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“People can often look at these photos of celebrities and want to change or strive to change their diet,” she continues. “I thought it was important for me to say, ‘Hey, this isn’t necessarily something to aim for. I may look a certain way, but I really had a good time, and that’s not a good way to be.”
Cabello is also aware that openness about such hardships won’t wipe them out, but she hopes to help others by letting them know what a celebrity on the red carpet when she really feels behind closed doors. “I don’t have a solution for it and I struggle with it all the time, even after that post. At the Met [Gala]”I struggled with it too,” she says. “It’s an ever-present struggle, and I think a lot of women feel that way.”
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It is always helpful to have a trusted circle of friends to chat with during difficult times. For Cabello, one of those friends is Selena Gomez, who has long been open about her experiences with depression and anxiety and recently launched the Wondermind brand to end the stigma surrounding mental health and spark conversations. “She is someone who has always been so supportive, a very good friend and a person of great values. She is super empathetic, loyal and honest,” she says. “We have our own little group and we hang out, and all our conversations are real.”
RELATED: Camila Cabello tells Selena Gomez she was once hesitant to talk about mental health: ‘My brain is broken’
“I feel like she never pretends, and I don’t feel like I have to pretend to her. Those are the most precious friendships,” continues Cabello, who is inspired by Gomez’s authentic approach to celebrities. “Women like her, being so vulnerable and honest with their feelings is such a guiding light for me, and I think it will enlighten a lot of people who come after her, after me, in the industry, who feel like they’re perfect must be .”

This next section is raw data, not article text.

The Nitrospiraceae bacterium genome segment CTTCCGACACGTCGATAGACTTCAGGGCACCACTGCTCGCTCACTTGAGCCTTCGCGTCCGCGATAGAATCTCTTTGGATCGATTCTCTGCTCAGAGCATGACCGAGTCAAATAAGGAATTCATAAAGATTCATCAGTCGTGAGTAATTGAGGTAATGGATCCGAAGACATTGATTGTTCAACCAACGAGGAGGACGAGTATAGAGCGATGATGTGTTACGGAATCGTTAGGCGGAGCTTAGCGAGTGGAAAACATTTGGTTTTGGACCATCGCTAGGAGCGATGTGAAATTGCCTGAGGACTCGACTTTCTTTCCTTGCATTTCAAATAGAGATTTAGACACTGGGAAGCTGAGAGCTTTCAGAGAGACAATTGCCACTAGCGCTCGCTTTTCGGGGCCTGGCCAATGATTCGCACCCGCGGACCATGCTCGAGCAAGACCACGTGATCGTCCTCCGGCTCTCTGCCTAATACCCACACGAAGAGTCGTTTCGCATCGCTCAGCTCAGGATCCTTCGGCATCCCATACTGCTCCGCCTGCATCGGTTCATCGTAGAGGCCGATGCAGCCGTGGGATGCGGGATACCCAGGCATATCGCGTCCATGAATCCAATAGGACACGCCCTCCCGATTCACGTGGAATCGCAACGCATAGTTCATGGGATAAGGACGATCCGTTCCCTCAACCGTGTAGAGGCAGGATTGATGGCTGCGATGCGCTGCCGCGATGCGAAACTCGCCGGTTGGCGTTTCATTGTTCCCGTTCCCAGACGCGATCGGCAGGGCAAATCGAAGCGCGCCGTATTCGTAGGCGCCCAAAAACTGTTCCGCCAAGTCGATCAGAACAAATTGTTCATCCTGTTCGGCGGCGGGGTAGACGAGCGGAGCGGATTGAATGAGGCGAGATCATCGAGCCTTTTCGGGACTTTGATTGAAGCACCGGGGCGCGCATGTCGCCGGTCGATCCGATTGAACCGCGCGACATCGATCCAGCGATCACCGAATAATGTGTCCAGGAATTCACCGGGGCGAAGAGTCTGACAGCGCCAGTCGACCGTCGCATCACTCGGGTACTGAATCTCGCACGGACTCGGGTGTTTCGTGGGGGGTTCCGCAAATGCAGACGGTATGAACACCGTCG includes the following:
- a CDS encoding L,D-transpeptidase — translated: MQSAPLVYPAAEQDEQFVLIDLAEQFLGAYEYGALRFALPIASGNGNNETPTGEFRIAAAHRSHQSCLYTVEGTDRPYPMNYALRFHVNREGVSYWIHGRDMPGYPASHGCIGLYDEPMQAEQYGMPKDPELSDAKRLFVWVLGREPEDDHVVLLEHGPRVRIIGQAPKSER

Kevin Mazur/Getty Selena Gomez and Camila Cabello
Trying to completely stop negative feelings is unrealistic, especially with societal pressures and the constant influence of social media, but just as Gomez allowed assistants to post on her behalf, Cabello found ways to strike a healthy balance.
“When I start comparing myself to people I see on Instagram, which was literally a few days ago, I had the same kind of thought cycle,” she says. “I was like, ‘I’m just going to delete Instagram and TikTok,’ the apps from my phone, and that helps me.”
In addition to the sources of stress at your fingertips, Cabello is a strong believer in taking the time to rest and seek professional help when needed. In fact, she had a therapy session just hours before talking to PEOPLE.
“As long as there’s some sauce at the bottom of my brain and it’s damn shaky in there, I’m just cleaning up and figuring it out,” she explains. “If you’re struggling with mental health, treating it like a broken arm or leg and saying, ‘I need X, Y, and Z to feel better,’ I think that’s important.”